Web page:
Monday, January 11, 2010
Ledbetter Act Does Not Invalidate Validly Executed Waivers
By: Tommy Eden, Attorney
Recently, in Lerman v. City of Fort Lauderdale Fla., the 11th U.S. Circuit Court of Appeals answered the question of whether passage of the Ledbetter Act precludes employers from enforcing signed waivers of any ADEA claims. The 11th Circuit held that waivers are permissible and enforceable as long as the release contains the necessary language and otherwise meets the requirements for waiving age claims.
The City of Fort Lauderdale, Fla. Deferred Retirement Option Program (DROP) allowed participating firefighters and police officers to earn early retirement benefits even though they continued to work and draw a regular salary for a specified period of time. To participate officers were first required to execute an “Acknowledgment, Waiver and Release Agreement” releasing all claims of age discrimination against the City, and to submit an irrevocable letter of resignation that would become effective at the end of that employee’s DROP period. After executing the Release and later passage of the Ledbetter Act, 13 police officers sued the City, claiming that the DROP program discriminated based on age because younger officers had an opportunity to earn higher pension accruals before reaching the age for DROP eligibility.
The United States District Court and 11th Circuit upheld the City’s position that the waivers barred the employees’ claims. Both courts looked closely at the release language to make sure it complied with the requirements of the Older Workers Benefit Protection Act (OWBPA), which must be met whenever an employee releases a claim under the ADEA. The waivers contained the required language and 7 revocation period, were written in “plain English” that could be understood by the officers, and the waivers were knowing and voluntary. An additional argument by the officers was that the passage of the Ledbetter Act precluded employers from requiring officers to waive their ADEA rights in order to participate in the DROP. The 11th Circuit rejected this argument and reiterated the fact that employees may waive their rights under the ADEA if the waiver is knowing and voluntary and in compliance with the OWBPA.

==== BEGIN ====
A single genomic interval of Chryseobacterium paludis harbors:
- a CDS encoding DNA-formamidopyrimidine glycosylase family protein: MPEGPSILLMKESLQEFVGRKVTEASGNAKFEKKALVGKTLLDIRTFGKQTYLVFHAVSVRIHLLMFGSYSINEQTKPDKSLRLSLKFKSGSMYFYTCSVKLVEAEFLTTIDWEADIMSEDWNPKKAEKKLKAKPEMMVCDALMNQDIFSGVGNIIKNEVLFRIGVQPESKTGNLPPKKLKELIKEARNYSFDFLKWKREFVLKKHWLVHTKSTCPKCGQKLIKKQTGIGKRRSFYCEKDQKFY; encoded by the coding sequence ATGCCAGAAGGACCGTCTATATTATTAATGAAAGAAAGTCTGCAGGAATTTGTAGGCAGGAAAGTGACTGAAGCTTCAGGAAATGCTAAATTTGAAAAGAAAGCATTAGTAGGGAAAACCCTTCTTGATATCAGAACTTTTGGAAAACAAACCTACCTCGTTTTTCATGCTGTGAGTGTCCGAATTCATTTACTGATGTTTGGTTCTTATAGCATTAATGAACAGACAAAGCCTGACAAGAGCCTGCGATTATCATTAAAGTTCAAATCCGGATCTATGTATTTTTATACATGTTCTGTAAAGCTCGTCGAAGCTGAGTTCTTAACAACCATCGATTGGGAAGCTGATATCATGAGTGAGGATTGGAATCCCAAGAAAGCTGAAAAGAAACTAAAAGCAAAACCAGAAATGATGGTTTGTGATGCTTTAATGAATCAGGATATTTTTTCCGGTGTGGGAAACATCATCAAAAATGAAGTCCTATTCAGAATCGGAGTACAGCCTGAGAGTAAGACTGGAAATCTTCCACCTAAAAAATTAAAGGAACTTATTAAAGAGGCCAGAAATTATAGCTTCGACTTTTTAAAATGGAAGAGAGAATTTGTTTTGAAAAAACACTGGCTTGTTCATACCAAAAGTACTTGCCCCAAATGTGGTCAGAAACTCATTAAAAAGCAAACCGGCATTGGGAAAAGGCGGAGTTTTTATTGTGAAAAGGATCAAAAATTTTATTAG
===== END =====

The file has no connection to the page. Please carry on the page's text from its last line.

Common Sense Counsel: A key element in the Ledbetter Act states that “a discriminatory compensation decision or other practice that is unlawful under such acts occurs each time compensation is paid pursuant to the discriminatory compensation decision or other practice, and for other purposes.” What this means for employers is that an employee may bring a lawsuit over an allegedly discriminatory compensation decision that was made years ago, as long as the employee continues to receive paychecks that are the result of the past compensation decision. However, the Ledbetter Act does not prohibit employers from obtaining valid waivers of discrimination claims. Although the requirements of the OWBPA may seem formalistic and unnecessary, failure to satisfy the OWBPA can expose the employer to liability for age discrimination, even when both the employer and the employee intended to release such claims. A well drafted release by an experienced Employment Counsel is highly advised. Legal Zoom is not your best course of action.
Tommy Eden is a Lee County native, an attorney with the local office of Constangy, Brooks & Smith, LLP and a member of the ABA Section of Labor and Employment Law and serves on the Board of Directors for the East Alabama SHRM Chapter. He can be contacted at firstname.lastname@example.org or 334-246-2901. Blog at www.alabamaatwork.com